Tutorial – Recording Multi-track Overdubs

This set of tutorials describes known, good, working methods of creating a multiple sound track overdubbing session in Audacity. That is, you record one track and then play it and add a second track against it — drums, guitar, voice; repeat as needed. You will be able to hear a mix of your live recording and the previous tracks simultaneously in your headphones (also required).

Generally, purpose-built hardware is needed to hear your live recording without unacceptable playthrough latency – without that hardware you will hear what you are recording too late. Failing that, a method for overdubbing using your computer’s on-board sound card is given too.

Overdubbing with specialist hardware

These sub-tutorials explain the creation of multi-track overdubs using three different specialist hardware configurations.

  • A USB microphone pre-amp with one XLR microphone input and a mini-jack headphone socket.
Tutorial – Overdubbing with a Shure® X2U Microphone Amplifier-USB Adapter
  • A stereo, line level, USB external sound card (2-channel USB/Audio Interface).
Tutorial – Overdubbing with a Behringer® UCA202 Stereo bidirectional USB Sound Card
  • A USB microphone.
Tutorial – Overdubbing with a Samson® G-Track USB Microphone

All three have been hands-on tested. They can be made to work on Linux®, Mac®, and Windows®.

Overdubbing using your computer’s on-board sound card

You may also try overdubbing using your computer’s on-board sound card. Note that standard sound cards supplied with the computer often are not very good, the main problem being that the microphone input can be noisy.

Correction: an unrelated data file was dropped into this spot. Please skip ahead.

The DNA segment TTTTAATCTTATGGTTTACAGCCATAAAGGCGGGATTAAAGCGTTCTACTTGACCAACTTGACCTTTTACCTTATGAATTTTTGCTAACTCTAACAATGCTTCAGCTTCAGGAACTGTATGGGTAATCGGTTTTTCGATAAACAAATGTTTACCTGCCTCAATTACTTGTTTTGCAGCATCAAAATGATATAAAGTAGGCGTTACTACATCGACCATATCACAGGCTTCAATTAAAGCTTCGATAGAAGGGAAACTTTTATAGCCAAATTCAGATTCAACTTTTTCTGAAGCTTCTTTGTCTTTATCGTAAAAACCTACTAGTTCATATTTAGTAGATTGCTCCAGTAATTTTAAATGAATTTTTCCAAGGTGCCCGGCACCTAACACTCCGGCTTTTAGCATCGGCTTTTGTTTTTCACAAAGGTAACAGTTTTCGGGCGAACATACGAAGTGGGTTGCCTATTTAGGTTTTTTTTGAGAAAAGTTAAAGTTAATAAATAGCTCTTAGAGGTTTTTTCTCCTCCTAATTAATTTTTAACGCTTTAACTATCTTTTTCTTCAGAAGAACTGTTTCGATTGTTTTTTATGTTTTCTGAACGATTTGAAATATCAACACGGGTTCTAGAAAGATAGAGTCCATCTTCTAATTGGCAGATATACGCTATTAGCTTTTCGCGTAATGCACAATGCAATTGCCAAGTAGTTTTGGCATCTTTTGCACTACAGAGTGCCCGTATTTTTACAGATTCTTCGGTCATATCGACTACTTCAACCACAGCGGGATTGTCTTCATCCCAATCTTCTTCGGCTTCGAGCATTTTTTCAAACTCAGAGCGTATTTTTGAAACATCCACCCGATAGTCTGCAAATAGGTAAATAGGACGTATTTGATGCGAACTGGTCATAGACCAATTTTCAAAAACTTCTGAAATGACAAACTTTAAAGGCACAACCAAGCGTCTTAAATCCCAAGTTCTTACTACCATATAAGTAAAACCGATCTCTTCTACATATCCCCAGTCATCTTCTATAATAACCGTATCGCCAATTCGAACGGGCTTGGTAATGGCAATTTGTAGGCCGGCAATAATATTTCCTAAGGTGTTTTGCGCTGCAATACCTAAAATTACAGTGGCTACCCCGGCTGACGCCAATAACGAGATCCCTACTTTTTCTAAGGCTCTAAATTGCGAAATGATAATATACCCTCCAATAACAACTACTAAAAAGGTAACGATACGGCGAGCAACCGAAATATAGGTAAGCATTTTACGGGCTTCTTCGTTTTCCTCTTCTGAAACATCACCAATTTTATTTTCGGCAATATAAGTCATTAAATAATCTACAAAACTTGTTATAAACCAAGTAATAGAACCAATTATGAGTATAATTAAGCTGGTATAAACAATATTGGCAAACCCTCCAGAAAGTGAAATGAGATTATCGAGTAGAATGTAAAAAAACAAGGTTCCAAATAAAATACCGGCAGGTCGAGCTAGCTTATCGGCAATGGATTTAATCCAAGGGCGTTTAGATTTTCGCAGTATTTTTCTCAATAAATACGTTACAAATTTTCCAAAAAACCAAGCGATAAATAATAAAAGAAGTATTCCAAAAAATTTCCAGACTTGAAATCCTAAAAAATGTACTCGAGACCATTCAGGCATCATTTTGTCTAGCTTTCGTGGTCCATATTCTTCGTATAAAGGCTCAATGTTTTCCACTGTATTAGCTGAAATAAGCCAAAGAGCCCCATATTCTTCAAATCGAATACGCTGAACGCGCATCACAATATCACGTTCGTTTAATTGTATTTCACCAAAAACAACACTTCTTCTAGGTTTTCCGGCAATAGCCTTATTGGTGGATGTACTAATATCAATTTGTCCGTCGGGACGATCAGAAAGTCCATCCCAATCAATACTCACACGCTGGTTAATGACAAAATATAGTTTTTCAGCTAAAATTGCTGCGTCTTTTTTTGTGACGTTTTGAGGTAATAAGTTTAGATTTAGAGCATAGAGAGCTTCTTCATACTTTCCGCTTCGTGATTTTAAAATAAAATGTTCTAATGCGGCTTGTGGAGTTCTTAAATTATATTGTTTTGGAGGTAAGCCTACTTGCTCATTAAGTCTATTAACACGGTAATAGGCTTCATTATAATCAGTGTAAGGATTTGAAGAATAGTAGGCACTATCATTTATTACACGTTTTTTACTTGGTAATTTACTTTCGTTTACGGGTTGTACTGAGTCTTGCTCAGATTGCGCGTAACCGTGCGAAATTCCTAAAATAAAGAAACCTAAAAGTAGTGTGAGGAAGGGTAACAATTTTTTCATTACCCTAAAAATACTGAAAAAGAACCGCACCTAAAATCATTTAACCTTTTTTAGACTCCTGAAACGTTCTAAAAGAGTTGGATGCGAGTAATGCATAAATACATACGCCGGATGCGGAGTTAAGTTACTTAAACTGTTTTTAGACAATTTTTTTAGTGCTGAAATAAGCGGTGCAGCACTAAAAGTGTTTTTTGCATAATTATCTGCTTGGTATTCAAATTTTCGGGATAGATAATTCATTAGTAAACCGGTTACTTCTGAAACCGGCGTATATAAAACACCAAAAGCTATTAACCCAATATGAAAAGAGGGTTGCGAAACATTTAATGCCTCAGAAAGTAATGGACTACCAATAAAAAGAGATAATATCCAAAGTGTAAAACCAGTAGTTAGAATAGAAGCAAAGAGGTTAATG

On Windows or Linux, you can try unmuting your input in the playback side of the system mixer. This will give you low latency hardware playthrough of what you are recording. Older Windows XP systems quite often have this feature.

On all operating systems, you can try Transport > Software Playthrough (on/off) in Audacity instead, but this will always mean you hear yourself late and could cause audio breakup.

  • The following tutorial is designed to help if your equipment does not have hardware playthrough and software playthrough is not an option. You may not be able to hear yourself during the recording.
Tutorial – Overdubbing using your computer’s on-board sound card
  • To achieve lower latency software playthrough on Windows you can:
    • (Only gives somewhat lower latency): On Windows Vista and 7, right-click over the Speaker icon by the clock, choose Recording Devices, right-click over the input, choose Properties then on the “Listen” tab, enable “Listen to this device”.
    • (Advanced) Compile Audacity with ASIO® true low latency support. Ask on the Compiling Audacity board of the Forum if you need help.